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JUDGE RULES TOBACCO FIRM CAN’T SUBPOENA LAWMAKERS

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A federal judge on Monday forcefully rejected subpoenas secured against two House members last month by Brown & Williamson Tobacco Corp., accusing the company of "seeking to intimidate, and in a sense to punish" its critics in a bitter dispute over the hazards of smoking.

The company responded just as forcefully, saying that the judge had put members of Congress "above the law" and that it would appeal the ruling.Brown & Williamson had sought to ask Reps. Henry Waxman of California and Ron Wyden of Oregon how they obtained copies of internal company documents that are reported to discuss the health risks of cigarettes. The two lawmakers, both Democrats, sit on a House Energy and Commerce subcommittee on health that is investigating the tobacco industry.

In his 25-page ruling, Judge Harold Greene said the lawmakers were protected from the subpoenas by the Constitution's speech and debate clause, which shields members of Congress from court actions stemming from their official duties.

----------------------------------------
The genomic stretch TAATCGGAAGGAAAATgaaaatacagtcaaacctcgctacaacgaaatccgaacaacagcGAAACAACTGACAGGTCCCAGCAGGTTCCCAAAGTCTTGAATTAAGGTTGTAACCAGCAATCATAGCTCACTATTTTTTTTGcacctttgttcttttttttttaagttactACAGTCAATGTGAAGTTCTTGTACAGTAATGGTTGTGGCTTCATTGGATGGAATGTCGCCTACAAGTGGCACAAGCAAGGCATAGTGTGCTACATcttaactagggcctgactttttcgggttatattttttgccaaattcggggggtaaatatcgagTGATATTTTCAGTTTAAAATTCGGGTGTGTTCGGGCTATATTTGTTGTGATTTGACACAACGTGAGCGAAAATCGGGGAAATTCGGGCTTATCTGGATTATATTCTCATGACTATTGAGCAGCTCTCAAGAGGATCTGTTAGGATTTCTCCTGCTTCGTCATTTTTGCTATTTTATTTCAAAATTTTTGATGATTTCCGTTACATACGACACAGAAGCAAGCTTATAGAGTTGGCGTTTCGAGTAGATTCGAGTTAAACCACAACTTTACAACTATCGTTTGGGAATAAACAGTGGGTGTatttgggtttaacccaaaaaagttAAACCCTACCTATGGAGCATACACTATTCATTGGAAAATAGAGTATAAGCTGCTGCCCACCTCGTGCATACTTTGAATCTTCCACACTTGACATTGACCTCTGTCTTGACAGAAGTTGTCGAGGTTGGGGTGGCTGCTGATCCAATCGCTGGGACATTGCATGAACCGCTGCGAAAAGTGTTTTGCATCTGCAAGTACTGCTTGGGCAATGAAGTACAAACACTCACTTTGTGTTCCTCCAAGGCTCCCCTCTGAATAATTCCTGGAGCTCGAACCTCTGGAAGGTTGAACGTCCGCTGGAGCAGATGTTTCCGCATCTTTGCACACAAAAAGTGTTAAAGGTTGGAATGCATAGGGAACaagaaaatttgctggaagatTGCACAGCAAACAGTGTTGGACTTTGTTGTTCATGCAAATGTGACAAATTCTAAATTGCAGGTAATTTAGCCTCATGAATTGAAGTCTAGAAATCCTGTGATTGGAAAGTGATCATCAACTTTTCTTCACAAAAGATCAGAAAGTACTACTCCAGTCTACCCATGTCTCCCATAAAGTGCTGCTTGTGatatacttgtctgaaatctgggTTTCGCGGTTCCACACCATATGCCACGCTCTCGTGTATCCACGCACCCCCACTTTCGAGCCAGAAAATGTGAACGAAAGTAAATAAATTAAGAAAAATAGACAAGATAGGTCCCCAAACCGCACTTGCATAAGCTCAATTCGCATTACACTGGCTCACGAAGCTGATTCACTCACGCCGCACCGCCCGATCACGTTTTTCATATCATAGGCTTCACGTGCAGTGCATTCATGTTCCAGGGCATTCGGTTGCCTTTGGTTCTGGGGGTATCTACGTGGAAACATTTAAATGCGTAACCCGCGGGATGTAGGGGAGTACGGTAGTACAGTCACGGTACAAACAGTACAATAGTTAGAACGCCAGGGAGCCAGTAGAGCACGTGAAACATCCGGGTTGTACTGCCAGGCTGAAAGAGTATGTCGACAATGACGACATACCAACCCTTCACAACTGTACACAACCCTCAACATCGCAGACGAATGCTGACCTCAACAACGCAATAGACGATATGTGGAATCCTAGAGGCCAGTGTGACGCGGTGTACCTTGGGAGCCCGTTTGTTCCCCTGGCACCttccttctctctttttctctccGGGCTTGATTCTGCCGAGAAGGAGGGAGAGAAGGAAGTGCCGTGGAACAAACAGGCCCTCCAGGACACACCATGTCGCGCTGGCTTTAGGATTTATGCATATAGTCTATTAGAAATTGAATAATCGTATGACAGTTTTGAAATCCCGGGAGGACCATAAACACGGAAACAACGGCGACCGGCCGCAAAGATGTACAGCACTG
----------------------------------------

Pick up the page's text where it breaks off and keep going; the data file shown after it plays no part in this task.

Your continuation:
But the judge also abandoned legal dogma to denounce Brown & Williamson's legal tactics in strong terms.

"There are several rules, even constitutional doctrines, that stand in the way of so high-handed a course of conduct, and one so patently crafted to harass those who would reveal facts concerning B&W's knowledge of the health hazards inherent in tobacco," he wrote. "The court sees no basis in law or justice for implementing the company's chosen course."

Brown & Williamson contends that a former clerk at one of the company's law firms, Merrell Williams, photocopied the company's scientific studies and gave them to reporters and lawmakers. The company has joined a lawsuit by the law firm against Williams in Kentucky.

Brown & Williamson argued that the lawmakers indirectly obtained the studies through a theft and a violation of attorney-client privilege. But Greene ruled that the speech and debate clause allows lawmakers to use evidence that is obtained illegally, as long as they do not personally engage in illegal acts.

A Brown & Williamson spokesman, Joe Helewicz, said: "The opinion appears to say Congress is above the law. It's OK for Congress to participate in illegal activities as long as they didn't commit the crimes themselves."